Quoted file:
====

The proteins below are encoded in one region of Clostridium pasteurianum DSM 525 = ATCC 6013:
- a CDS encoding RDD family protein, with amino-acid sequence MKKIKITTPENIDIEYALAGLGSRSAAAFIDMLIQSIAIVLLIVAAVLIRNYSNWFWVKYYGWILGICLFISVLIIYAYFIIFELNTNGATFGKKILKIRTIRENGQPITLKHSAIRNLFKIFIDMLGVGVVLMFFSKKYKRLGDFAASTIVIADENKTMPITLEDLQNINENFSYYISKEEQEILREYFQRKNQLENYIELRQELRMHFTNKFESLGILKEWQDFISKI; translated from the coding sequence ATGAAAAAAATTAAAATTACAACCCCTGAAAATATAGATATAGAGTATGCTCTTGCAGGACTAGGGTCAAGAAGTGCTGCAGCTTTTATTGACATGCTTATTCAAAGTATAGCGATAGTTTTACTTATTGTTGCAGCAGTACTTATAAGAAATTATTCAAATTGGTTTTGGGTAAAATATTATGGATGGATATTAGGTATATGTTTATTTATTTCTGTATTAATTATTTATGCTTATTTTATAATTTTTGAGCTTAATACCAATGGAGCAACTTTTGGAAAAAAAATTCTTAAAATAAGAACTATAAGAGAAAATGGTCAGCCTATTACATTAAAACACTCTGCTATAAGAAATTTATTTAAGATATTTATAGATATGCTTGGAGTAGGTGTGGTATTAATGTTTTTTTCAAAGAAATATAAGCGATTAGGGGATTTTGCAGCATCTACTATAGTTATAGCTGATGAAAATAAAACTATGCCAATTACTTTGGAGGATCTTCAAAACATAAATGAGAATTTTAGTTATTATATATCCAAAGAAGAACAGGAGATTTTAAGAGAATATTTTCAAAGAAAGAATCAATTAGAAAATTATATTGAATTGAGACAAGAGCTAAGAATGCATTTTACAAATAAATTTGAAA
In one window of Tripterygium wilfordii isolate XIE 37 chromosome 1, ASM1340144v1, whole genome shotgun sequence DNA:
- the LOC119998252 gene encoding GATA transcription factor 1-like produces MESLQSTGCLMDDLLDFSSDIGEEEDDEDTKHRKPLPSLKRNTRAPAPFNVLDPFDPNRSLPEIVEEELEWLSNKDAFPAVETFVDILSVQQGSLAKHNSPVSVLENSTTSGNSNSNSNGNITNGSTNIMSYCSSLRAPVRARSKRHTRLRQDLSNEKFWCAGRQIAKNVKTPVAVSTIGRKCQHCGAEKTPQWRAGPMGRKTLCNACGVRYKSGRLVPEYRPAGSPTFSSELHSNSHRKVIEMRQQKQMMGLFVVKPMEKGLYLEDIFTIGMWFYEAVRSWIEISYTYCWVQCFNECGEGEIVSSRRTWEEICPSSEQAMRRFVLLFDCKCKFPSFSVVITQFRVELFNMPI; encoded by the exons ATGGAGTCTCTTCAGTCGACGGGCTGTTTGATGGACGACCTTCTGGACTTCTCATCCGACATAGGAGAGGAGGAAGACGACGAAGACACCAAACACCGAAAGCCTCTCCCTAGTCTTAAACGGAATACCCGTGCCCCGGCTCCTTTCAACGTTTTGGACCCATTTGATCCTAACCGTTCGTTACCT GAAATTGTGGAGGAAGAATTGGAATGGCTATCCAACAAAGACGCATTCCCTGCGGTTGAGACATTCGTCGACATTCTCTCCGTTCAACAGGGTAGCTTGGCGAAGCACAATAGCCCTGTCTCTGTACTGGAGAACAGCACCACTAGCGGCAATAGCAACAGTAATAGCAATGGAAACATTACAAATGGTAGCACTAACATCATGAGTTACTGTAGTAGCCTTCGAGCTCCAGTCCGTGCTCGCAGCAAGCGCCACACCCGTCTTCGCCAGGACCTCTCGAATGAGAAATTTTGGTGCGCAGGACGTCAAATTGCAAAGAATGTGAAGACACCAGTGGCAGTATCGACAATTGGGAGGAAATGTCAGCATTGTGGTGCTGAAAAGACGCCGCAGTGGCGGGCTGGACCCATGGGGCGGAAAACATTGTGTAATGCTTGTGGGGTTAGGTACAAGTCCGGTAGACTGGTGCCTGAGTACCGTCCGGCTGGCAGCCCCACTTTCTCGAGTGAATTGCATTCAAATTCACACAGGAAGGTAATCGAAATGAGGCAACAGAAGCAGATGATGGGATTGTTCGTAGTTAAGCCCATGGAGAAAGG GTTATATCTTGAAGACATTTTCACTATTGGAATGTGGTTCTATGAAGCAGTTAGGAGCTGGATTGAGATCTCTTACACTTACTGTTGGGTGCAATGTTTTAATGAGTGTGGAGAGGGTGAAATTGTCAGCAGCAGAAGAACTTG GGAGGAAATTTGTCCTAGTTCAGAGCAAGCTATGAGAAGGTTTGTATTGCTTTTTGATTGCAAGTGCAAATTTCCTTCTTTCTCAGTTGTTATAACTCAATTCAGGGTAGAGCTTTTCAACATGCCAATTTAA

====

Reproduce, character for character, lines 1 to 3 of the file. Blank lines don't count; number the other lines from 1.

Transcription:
The proteins below are encoded in one region of Clostridium pasteurianum DSM 525 = ATCC 6013:
- a CDS encoding RDD family protein, with amino-acid sequence MKKIKITTPENIDIEYALAGLGSRSAAAFIDMLIQSIAIVLLIVAAVLIRNYSNWFWVKYYGWILGICLFISVLIIYAYFIIFELNTNGATFGKKILKIRTIRENGQPITLKHSAIRNLFKIFIDMLGVGVVLMFFSKKYKRLGDFAASTIVIADENKTMPITLEDLQNINENFSYYISKEEQEILREYFQRKNQLENYIELRQELRMHFTNKFESLGILKEWQDFISKI; translated from the coding sequence ATGAAAAAAATTAAAATTACAACCCCTGAAAATATAGATATAGAGTATGCTCTTGCAGGACTAGGGTCAAGAAGTGCTGCAGCTTTTATTGACATGCTTATTCAAAGTATAGCGATAGTTTTACTTATTGTTGCAGCAGTACTTATAAGAAATTATTCAAATTGGTTTTGGGTAAAATATTATGGATGGATATTAGGTATATGTTTATTTATTTCTGTATTAATTATTTATGCTTATTTTATAATTTTTGAGCTTAATACCAATGGAGCAACTTTTGGAAAAAAAATTCTTAAAATAAGAACTATAAGAGAAAATGGTCAGCCTATTACATTAAAACACTCTGCTATAAGAAATTTATTTAAGATATTTATAGATATGCTTGGAGTAGGTGTGGTATTAATGTTTTTTTCAAAGAAATATAAGCGATTAGGGGATTTTGCAGCATCTACTATAGTTATAGCTGATGAAAATAAAACTATGCCAATTACTTTGGAGGATCTTCAAAACATAAATGAGAATTTTAGTTATTATATATCCAAAGAAGAACAGGAGATTTTAAGAGAATATTTTCAAAGAAAGAATCAATTAGAAAATTATATTGAATTGAGACAAGAGCTAAGAATGCATTTTACAAATAAATTTGAAA
In one window of Tripterygium wilfordii isolate XIE 37 chromosome 1, ASM1340144v1, whole genome shotgun sequence DNA: